I have less to say here than you may think. I've tested about a dozen games and each of them displayed o­n my monitor without a hitch. They all filled the screen completely, the colors were sharp and there was no discernible blur whatsoever. That's the good part. The bad part isn't so much a limitation with the X2VGA, it's simply a side-effect of playing a game at 480p. While colors are brighter and things look sharper you also get some obvious jaggies, much more so than a normal TV using an S-video input. Normal TV's are a lower resolution and there is a slight sort of blurring involved when displaying games so the jaggies are still there but less noticeable. O­n your monitor using the HDTV signals there's nowhere for them to hide, even in Rainbow Six 3 the reticle is a bit jaggy.

This isn't as bad as it sounds. O­nce you've been playing for a good ten minutes you'll forget about the jagged edges and just enjoy the game. It takes some getting used to and some games are worse than others but they're never unplayable.

Final Thoughts

I threw every game in my collection at the X2VGA and it never had issues displaying any of them. Prince of Persia, Rainbow Six 3, ESPN Hockey, SSX3 and Crimson Skies to name a few. Even older games like Buffy: The Vampire Slayer worked although that o­ne seemed even more jaggerific than the others. Is it worth dumping your 27 inch TV with S-video to play o­n a 19inch monitor instead? For me, not really. I prefer to play games o­n the couch although there is something appealing about having an Xbox here in my office.

That's just me though. Those of you who find yourselves fighting for the TV every day or not owning o­ne at all this is the best solution you'll find for the Xbox. Having it near your computer you could plug the Xbox into the router for Live play without running yards of cable or blowing a couple hundred o­n a wireless network. Neoya is selling the X2VGA for $64.95 US plus an extra $6 if you want the switcher and audio adapter for PC speakers. That price is a little steep compared to what the Dreamcast VGA unit used to cost but it's better than plugging your Xbox into a toaster.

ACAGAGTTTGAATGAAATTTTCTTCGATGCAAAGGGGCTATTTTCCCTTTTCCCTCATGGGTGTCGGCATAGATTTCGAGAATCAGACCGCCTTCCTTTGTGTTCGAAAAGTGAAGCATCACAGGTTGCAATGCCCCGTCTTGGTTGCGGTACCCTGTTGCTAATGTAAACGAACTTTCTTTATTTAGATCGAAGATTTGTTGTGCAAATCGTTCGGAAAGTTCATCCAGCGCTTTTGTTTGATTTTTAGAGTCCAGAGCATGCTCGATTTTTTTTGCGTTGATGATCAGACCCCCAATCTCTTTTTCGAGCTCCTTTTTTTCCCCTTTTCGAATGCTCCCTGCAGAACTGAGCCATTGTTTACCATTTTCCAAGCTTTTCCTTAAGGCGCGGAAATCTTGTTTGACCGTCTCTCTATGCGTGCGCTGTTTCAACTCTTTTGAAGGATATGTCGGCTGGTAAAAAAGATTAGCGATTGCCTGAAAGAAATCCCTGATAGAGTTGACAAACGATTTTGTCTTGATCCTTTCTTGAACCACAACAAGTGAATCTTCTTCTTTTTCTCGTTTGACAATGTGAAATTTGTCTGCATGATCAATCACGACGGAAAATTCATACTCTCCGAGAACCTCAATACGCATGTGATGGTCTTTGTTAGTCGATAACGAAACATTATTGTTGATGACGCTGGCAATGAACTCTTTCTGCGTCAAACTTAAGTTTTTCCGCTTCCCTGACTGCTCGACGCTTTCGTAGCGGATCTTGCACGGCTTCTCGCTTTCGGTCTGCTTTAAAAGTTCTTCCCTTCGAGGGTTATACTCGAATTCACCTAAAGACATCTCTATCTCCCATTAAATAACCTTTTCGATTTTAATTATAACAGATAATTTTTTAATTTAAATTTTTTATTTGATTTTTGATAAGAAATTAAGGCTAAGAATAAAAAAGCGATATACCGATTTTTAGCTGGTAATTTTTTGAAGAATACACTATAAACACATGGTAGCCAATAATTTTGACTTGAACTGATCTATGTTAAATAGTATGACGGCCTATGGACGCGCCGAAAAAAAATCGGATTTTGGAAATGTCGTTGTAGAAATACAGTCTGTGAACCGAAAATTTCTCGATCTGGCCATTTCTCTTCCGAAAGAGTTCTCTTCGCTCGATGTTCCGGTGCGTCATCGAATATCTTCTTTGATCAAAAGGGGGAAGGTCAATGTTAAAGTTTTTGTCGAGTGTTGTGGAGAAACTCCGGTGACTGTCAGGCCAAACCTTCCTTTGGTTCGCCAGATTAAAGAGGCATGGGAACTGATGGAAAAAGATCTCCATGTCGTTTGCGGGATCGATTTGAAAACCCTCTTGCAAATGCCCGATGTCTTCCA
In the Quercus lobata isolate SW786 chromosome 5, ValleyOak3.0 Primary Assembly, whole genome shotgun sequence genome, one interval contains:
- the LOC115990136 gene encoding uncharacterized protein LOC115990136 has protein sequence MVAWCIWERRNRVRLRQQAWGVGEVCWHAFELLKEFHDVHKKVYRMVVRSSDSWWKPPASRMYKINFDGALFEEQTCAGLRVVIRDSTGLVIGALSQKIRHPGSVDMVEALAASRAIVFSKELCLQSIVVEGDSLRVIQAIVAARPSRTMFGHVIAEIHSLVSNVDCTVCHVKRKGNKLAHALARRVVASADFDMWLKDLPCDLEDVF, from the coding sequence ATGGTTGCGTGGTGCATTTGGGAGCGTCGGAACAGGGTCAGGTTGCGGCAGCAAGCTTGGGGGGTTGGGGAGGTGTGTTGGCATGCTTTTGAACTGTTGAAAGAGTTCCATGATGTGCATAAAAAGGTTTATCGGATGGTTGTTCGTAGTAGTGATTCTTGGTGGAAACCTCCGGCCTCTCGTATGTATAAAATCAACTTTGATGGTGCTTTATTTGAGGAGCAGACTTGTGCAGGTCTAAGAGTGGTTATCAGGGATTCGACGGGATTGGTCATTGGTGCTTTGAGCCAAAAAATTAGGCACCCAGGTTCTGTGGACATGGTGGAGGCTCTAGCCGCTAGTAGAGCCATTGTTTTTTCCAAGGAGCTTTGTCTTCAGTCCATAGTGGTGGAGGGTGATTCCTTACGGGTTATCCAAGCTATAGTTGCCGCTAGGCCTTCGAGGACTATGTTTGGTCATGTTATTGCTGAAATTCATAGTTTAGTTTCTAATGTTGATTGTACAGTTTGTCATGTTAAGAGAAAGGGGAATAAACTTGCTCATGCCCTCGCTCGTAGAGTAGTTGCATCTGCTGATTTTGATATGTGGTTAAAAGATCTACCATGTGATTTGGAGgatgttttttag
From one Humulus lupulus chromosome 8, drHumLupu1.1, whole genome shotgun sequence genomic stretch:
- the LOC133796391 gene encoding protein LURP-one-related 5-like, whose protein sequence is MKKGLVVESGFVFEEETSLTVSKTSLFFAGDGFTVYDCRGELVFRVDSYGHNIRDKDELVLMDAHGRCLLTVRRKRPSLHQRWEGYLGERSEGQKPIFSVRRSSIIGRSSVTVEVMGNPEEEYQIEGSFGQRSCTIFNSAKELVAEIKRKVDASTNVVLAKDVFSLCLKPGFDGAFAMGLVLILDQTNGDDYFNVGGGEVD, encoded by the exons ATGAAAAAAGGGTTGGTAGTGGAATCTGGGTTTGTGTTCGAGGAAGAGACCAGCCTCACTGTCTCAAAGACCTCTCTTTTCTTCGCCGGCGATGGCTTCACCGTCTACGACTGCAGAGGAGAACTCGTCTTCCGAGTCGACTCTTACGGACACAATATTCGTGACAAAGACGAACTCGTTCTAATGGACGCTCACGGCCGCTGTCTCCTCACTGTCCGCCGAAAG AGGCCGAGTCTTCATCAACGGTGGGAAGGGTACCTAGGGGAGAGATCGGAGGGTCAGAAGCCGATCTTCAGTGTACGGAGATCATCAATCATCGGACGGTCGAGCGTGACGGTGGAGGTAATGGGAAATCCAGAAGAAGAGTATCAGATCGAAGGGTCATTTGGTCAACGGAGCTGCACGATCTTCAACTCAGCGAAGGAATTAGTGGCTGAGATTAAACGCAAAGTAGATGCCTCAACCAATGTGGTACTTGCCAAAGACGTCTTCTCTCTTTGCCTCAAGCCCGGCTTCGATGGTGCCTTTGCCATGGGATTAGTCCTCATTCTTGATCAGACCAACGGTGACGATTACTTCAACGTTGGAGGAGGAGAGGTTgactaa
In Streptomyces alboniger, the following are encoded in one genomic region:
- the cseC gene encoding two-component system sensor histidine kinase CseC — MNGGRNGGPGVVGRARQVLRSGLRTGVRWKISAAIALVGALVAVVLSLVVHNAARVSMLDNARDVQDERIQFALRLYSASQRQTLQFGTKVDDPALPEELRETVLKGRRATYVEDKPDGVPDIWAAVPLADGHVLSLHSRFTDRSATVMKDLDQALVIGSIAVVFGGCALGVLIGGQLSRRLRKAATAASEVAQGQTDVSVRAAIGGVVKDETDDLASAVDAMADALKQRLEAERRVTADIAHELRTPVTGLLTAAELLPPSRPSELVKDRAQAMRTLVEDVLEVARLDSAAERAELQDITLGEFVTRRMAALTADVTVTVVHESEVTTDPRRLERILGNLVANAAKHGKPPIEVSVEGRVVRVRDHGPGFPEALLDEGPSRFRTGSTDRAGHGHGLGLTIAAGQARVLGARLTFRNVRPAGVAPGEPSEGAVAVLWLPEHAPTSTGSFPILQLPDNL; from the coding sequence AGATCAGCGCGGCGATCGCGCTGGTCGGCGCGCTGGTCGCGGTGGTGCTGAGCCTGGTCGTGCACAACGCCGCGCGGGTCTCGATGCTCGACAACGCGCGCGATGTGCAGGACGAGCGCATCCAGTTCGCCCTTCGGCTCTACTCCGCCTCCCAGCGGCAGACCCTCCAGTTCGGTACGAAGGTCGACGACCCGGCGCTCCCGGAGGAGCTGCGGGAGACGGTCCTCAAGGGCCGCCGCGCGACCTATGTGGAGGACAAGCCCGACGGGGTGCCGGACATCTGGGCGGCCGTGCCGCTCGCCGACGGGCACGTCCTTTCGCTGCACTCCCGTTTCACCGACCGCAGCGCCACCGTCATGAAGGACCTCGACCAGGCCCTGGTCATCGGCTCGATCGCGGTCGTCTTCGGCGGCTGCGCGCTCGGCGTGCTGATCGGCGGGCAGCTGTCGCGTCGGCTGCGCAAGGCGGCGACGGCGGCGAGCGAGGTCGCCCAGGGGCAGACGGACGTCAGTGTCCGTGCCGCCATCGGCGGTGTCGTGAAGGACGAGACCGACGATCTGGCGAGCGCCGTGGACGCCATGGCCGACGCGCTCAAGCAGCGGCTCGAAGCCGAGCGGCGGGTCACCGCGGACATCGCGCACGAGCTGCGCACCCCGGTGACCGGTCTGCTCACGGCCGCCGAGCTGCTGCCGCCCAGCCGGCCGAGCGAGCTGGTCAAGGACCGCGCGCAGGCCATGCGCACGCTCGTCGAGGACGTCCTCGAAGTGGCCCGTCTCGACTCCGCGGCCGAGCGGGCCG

HDTV Supported Games

Official X2VGA Website (the o­nly place to buy it currently)

- Certis

Comments

Smooth, I was wondering how that thing worked out. Now I know where to go if I want VGA support.

I noticed the new jaggies when I went from the standard composite cable on my Gamecube to component video on my TV. I can only imagine how pronounced the effect would be on a computer monitor. Until I got used to it, I debated about going back to fuzzy-vision with its magical built-in anti-aliasing features.

The biggest difference in upgrading your video with a console is the purity of color. Everything just looks so much cleaner. If you don't feel like dropping the dollars needed to switch to component cables, I would recommend at least switching to S-Video. And if you're already at S-Video, unless you have a remarkable TV, the upgrade to component might not be dramatic enough to warrant the cost.

Wow, that price is ridiculous. What a shame.